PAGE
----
Ready to strike out on your own? For most of us, true independence means moving out of our parents’ home and into our very own place. You may get an efficiency or one-bedroom apartment for yourself or find a place to share with roommates. Whatever you choose, you probably know it won’t be as cheap as living at home.
Before you begin looking for your new place, it’s important to figure out what you can afford. Here are the costs you’ll need to consider:
- Rent. This will be a big chunk of your budget. How big depends on the situation you choose. But rent is only part of the picture.
- Security deposit. This is a payment you give your landlord before moving in to cover any damages you cause during your tenancy. It’s refundable if no damage occurs. Some landlords don’t require a security deposit, but instead ask you to pay the first and final month’s rent before you move in.
- Utilities. Does your landlord pay heat, electricity, and water? Or are you responsible for these expenses? Your landlord or local utility companies can tell you how much past bills have been. Count on paying for your own phone, internet, and cable.
- Utility deposits and hookup charges. Some utility companies will ask you to put down a deposit to assure you don’t skip out and leave bills unpaid. Check when and how you get the deposit back. Hookup charges are fees for connecting you to the service and are nonrefundable.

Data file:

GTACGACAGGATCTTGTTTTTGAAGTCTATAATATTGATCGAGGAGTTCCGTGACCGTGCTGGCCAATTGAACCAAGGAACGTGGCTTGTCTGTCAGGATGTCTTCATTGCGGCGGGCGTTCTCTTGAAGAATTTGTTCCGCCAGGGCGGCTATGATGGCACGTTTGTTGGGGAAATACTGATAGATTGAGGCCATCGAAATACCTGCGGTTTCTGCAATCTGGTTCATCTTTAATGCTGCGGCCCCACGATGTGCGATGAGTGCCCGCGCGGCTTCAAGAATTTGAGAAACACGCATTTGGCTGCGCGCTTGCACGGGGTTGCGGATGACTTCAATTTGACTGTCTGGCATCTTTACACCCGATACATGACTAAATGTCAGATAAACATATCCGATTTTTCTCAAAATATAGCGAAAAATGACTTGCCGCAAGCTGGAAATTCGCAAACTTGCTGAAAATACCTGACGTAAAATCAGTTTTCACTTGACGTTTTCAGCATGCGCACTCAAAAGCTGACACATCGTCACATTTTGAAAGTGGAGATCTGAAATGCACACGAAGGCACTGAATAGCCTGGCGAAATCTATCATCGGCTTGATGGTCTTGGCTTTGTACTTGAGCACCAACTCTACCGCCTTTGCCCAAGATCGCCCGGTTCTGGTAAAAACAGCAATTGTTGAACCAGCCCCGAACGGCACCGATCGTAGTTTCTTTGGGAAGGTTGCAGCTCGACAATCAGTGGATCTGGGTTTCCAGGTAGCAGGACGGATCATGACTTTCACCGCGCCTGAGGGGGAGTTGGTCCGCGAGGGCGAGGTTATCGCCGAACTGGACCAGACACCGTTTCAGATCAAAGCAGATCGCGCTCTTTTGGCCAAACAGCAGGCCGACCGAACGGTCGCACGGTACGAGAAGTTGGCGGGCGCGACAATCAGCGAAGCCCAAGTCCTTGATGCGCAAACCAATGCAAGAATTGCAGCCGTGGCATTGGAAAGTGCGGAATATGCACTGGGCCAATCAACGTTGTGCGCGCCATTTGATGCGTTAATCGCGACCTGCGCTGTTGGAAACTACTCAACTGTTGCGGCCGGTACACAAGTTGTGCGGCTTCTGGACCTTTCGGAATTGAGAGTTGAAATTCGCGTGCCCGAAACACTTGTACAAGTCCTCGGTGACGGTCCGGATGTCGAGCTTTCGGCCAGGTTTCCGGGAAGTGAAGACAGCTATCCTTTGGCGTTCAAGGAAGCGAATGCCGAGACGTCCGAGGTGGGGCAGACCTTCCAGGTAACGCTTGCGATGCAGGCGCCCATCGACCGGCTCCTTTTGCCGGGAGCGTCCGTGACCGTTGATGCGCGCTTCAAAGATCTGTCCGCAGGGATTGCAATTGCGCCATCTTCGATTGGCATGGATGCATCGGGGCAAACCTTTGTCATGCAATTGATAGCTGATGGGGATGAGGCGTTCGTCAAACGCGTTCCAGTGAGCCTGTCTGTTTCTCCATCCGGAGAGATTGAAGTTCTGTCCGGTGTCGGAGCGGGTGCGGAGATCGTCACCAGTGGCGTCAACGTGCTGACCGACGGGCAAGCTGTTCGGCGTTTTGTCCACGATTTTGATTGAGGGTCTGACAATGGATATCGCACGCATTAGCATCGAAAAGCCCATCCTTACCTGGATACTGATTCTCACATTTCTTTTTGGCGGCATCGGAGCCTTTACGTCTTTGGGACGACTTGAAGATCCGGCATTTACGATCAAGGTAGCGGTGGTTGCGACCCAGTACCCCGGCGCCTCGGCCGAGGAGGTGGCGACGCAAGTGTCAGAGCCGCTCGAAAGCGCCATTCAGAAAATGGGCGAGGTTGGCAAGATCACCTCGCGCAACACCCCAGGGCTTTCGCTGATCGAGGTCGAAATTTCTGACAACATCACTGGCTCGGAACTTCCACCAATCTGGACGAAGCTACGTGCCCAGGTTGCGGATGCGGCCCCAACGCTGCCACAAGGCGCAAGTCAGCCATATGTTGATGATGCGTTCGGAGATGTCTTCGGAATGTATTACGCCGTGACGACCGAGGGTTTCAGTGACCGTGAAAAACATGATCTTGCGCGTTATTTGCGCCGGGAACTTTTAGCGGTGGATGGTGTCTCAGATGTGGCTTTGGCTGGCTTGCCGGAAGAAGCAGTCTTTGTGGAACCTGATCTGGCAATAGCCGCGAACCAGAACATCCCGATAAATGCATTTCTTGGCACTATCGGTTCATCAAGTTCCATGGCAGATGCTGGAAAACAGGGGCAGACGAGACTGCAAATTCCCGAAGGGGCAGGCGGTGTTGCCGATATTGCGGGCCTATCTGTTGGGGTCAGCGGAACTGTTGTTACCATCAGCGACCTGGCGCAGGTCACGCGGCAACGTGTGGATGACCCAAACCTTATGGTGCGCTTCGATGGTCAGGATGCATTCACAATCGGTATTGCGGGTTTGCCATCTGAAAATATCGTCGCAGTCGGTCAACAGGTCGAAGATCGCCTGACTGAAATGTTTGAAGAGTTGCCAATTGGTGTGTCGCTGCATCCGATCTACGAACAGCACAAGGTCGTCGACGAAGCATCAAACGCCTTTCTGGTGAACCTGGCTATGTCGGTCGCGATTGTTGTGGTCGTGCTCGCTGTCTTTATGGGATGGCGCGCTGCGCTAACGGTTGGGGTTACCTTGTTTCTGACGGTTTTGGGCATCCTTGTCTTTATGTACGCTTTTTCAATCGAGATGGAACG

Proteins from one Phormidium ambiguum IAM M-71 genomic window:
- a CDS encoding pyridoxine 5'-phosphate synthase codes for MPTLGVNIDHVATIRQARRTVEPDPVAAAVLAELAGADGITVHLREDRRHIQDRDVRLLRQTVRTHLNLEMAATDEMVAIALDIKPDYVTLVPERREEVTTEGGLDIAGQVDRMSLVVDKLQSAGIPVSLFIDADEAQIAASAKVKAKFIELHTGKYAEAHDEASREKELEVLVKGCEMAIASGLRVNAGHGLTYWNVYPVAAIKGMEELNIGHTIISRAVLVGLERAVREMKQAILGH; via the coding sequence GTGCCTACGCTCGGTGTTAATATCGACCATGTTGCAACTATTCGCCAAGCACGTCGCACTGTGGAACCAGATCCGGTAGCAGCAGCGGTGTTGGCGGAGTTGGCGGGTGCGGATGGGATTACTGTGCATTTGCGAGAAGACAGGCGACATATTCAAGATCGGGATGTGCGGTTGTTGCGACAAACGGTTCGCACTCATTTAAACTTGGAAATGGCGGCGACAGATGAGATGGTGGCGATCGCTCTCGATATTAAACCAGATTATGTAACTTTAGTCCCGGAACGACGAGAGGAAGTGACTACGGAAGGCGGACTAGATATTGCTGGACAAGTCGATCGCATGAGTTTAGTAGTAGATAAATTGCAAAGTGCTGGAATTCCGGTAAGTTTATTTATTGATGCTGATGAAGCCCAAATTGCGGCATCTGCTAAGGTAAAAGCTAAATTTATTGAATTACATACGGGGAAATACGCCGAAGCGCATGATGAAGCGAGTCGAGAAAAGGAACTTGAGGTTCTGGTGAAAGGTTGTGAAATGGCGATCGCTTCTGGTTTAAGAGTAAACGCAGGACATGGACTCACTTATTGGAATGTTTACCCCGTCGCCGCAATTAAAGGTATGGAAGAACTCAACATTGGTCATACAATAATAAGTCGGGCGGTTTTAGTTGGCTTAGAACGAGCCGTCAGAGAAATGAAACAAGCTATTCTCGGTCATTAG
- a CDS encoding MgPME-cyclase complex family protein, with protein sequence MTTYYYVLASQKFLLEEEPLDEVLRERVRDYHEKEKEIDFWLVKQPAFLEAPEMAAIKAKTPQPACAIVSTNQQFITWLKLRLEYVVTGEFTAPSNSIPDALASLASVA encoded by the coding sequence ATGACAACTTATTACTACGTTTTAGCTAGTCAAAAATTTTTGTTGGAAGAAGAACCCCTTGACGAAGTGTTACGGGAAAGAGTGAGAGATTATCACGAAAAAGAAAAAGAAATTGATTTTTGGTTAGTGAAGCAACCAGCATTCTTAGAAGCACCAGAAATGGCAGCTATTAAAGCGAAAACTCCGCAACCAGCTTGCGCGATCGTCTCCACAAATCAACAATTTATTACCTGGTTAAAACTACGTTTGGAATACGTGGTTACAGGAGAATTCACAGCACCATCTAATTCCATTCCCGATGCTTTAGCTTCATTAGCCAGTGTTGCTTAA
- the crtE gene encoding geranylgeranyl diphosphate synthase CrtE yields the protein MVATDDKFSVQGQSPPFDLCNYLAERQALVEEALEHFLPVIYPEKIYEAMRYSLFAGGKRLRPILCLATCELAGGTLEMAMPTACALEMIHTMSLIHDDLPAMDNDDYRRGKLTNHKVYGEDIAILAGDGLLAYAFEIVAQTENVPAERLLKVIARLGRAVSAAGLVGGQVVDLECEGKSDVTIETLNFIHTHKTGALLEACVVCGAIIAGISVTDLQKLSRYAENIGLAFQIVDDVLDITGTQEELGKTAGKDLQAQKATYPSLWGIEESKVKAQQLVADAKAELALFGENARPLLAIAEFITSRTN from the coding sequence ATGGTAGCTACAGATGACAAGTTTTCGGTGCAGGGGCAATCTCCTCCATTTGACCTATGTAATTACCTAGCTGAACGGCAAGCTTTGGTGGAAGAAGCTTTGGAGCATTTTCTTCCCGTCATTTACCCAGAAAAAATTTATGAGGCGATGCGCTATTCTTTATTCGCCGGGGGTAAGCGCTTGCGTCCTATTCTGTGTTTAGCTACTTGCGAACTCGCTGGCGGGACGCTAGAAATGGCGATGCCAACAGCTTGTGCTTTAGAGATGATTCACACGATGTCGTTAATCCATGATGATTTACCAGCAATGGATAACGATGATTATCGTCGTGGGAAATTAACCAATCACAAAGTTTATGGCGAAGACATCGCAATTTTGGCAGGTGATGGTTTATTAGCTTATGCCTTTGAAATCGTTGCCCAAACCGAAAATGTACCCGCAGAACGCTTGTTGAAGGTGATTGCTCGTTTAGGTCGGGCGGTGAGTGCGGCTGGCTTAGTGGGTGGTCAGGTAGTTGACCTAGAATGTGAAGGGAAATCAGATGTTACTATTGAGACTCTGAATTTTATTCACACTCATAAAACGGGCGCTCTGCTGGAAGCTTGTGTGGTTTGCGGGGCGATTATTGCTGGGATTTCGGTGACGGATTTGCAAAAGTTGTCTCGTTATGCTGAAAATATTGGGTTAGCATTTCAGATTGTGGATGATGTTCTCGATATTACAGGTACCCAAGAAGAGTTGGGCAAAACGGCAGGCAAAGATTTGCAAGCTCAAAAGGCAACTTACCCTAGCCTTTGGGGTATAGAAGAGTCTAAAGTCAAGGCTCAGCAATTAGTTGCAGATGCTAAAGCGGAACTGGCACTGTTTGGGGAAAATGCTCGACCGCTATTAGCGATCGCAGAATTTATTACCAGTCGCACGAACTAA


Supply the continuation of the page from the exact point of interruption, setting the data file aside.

And we haven’t even talked about furnishings, moving expenses, and rental insurance, which can easily add hundreds of dollars to the tab. As you can see, you’ll need a large amount of cash to get set up. Then you have ongoing monthly obligations that you should always pay on time.
To figure out all your expenses, create a budget sheet. Click here for more on how to setup a budget. Compare your monthly income with your estimated monthly expenses. Keep these expenses to one-third or less of your monthly income. If it looks like your income can’t cover all of them easily each month, consider a place with a lower rent. This way you will avoid turning your new haven of independence into a burden.
If you need help creating your budget or would like a modest loan to get started in your new place, talk to the friendly folks at Coosa Valley Credit Union.